Backpack Bans in High School Arenas Could Create Problems for Event Organizers
19 Sep, 2018By: Mary Helen Sprecher
In an effort to increase student safety at sports events, multiple high school districts have taken an unprecedented step and banned students from bringing backpacks into gyms and onto fields.
That’s right – the backpack, long a staple of any student’s back-to-school shopping, is now unwelcome. And sports event organizers need to be aware of the ramifications.
According to an article in Athletic Business, Collier and Lee County schools in Florida notified parents in advance of the first day of school that backpacks (as well as other large bags) will no longer be allowed inside district sporting venues, effective immediately. The restrictions apply to high school stadiums and gyms and will be in effect only for games.
All games will have increased security, district spokesman Greg Turchetta wrote in an e-mail.
Turchetta said purses and other small bags will still be allowed, but they will be subject to possible screening.
Last month, a shooting at a high school football game in Jacksonville left one teenager dead and two others injured.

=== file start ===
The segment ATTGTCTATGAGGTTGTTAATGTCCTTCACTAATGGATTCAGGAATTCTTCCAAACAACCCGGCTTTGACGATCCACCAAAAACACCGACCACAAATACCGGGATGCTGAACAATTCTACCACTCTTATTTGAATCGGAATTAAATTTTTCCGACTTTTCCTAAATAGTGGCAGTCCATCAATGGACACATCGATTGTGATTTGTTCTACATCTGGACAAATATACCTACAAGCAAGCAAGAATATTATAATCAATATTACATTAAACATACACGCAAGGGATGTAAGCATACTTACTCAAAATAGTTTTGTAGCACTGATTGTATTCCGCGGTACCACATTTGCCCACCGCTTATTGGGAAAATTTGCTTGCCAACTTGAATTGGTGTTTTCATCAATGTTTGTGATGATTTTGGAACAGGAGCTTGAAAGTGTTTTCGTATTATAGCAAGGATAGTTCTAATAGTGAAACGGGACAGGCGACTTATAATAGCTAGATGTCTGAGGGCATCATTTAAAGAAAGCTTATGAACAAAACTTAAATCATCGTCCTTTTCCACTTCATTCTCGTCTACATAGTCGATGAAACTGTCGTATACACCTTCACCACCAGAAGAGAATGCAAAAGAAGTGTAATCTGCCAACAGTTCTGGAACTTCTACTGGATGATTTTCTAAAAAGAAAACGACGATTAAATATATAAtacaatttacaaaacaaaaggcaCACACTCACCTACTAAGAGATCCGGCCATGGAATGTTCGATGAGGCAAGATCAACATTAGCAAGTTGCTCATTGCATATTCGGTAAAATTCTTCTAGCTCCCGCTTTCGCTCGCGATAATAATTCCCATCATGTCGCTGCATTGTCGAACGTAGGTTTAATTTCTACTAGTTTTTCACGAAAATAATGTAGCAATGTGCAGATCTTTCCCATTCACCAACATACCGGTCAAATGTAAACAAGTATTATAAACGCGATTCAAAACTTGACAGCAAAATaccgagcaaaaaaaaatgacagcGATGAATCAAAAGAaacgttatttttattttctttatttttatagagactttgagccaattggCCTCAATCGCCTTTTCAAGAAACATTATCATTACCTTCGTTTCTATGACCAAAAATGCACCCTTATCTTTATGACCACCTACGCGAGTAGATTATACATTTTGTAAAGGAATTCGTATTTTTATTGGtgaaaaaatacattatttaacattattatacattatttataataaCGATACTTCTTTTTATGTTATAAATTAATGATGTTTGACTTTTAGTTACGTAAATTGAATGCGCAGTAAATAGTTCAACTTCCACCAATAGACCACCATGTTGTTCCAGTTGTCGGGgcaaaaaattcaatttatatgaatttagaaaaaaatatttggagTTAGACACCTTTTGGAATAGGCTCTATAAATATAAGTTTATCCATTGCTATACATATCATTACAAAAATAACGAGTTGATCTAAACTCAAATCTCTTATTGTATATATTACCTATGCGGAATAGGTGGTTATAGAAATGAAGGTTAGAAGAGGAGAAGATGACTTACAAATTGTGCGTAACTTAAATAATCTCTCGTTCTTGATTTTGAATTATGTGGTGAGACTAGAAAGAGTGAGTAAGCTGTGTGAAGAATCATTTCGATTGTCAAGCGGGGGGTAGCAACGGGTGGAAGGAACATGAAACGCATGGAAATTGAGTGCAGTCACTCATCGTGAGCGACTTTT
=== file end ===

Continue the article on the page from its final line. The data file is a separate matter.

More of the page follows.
"With all that's happened in recent times and how close to home these events are, security is of the utmost importance," said Barron Collier activities director Ken Andiorio.
In an e-mail, Collier County Schools Superintendent Kamela Patton said an exception would be made for necessary medical items, after inspection.
The Florida counties are by no means an isolated rule, however. An increasing number of school districts in Texas, Illinois, Ohio and other states, are enacting similar bans. Schools began discussing the ban after the high school shootings in Parkland. Most of the new rulings went into effect with the new school year.
Sports event organizers for travel competitions will need to familiarize themselves with rulings in each jurisdiction, in order to pass along the appropriate information to athletes, guests and spectators. In addition, extra time may be needed for inspection of equipment bags carried by athletes and team personnel. Arrangements may need to be made for bag check facilities as well, since not all spectators may understand how the rules are applied. (In addition, parents who also have small children, and who may be carrying diaper bags, will also need to find out what to expect).
Many college and professional teams have long had bag restrictions in place and have required patrons to use specific types of bags (clear bags that do not exceed 12” x 6” x 12” are the standard, and other bags must be no larger than 4.5” x 6.5”) in order to enter the stadium or the arena. One example is on Mizzou’s website, here. (Bonus points for the diagrams and the FAQs, something all event owners can take note of.)
And while college and pro teams may have unexpectedly strict rules (among these: no fanny packs, no mesh bags, no shopping bags), event organizers need to be thinking ahead to the treatment of individuals such as media, who necessarily carry camera bags, laptops and more, as well as others.